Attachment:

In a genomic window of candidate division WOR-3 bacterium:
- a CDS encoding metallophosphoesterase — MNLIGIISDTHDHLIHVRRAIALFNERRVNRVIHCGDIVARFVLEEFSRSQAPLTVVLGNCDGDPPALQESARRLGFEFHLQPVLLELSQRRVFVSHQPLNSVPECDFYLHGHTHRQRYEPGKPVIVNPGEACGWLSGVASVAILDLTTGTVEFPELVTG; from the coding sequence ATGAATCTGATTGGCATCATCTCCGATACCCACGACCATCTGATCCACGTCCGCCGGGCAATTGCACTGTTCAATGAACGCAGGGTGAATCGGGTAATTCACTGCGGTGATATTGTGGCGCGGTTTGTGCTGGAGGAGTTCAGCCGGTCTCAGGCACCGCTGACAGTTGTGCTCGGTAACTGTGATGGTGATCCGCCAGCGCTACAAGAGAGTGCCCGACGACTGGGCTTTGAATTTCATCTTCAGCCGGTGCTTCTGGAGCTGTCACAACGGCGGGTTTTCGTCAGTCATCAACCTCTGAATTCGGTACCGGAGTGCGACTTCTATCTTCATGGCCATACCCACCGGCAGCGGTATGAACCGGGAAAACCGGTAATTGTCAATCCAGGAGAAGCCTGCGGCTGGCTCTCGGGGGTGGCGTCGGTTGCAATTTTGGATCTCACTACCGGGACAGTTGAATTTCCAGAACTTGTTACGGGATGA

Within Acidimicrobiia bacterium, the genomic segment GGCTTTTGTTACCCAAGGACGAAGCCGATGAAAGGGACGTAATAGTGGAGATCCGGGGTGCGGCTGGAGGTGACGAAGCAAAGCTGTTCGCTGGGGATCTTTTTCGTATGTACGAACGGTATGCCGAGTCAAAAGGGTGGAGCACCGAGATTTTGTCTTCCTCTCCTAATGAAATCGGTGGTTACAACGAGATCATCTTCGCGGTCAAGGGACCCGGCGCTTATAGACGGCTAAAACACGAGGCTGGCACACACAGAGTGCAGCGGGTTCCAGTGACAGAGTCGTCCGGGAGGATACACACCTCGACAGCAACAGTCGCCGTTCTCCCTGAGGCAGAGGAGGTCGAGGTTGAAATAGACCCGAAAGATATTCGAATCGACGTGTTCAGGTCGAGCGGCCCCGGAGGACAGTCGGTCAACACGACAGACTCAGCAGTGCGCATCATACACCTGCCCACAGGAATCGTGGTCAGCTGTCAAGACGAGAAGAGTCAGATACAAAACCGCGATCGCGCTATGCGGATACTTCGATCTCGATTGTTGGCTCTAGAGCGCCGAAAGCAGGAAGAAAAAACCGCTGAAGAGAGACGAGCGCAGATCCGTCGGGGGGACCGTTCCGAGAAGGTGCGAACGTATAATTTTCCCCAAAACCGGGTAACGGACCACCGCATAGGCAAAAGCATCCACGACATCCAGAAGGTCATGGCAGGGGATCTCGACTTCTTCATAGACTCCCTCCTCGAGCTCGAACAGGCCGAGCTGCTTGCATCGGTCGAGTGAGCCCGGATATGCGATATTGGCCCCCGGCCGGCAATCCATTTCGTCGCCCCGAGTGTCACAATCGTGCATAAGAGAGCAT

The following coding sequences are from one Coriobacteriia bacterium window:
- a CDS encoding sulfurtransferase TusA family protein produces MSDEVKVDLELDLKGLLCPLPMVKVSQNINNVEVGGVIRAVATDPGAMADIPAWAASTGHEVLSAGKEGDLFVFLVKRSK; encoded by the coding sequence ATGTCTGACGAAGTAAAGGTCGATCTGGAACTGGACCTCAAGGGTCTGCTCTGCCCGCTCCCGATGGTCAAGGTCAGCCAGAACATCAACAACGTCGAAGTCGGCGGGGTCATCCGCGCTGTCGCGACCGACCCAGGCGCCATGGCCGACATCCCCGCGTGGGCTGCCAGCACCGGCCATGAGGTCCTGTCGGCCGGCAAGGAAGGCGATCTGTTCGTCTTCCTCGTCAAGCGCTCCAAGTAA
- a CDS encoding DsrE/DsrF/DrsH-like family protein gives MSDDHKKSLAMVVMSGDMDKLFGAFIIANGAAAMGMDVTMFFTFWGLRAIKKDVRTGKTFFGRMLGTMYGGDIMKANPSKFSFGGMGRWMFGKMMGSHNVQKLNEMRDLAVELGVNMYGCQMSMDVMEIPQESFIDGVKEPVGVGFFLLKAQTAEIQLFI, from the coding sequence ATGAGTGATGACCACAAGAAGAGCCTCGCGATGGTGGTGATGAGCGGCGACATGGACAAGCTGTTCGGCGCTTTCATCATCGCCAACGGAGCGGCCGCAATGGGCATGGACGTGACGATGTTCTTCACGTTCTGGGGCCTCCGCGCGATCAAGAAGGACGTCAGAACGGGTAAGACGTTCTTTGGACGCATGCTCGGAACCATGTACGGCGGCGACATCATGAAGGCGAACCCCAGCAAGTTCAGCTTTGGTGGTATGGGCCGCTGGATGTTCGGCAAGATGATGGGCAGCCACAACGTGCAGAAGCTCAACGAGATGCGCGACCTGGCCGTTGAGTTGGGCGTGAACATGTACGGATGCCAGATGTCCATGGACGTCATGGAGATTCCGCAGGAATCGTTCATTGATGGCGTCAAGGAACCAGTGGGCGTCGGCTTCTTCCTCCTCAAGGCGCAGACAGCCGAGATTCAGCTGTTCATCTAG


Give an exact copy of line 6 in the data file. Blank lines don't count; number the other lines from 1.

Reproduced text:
- a CDS encoding DsrE/DsrF/DrsH-like family protein gives MSDDHKKSLAMVVMSGDMDKLFGAFIIANGAAAMGMDVTMFFTFWGLRAIKKDVRTGKTFFGRMLGTMYGGDIMKANPSKFSFGGMGRWMFGKMMGSHNVQKLNEMRDLAVELGVNMYGCQMSMDVMEIPQESFIDGVKEPVGVGFFLLKAQTAEIQLFI, from the coding sequence ATGAGTGATGACCACAAGAAGAGCCTCGCGATGGTGGTGATGAGCGGCGACATGGACAAGCTGTTCGGCGCTTTCATCATCGCCAACGGAGCGGCCGCAATGGGCATGGACGTGACGATGTTCTTCACGTTCTGGGGCCTCCGCGCGATCAAGAAGGACGTCAGAACGGGTAAGACGTTCTTTGGACGCATGCTCGGAACCATGTACGGCGGCGACATCATGAAGGCGAACCCCAGCAAGTTCAGCTTTGGTGGTATGGGCCGCTGGATGTTCGGCAAGATGATGGGCAGCCACAACGTGCAGAAGCTCAACGAGATGCGCGACCTGGCCGTTGAGTTGGGCGTGAACATGTACGGATGCCAGATGTCCATGGACGTCATGGAGATTCCGCAGGAATCGTTCATTGATGGCGTCAAGGAACCAGTGGGCGTCGGCTTCTTCCTCCTCAAGGCGCAGACAGCCGAGATTCAGCTGTTCATCTAG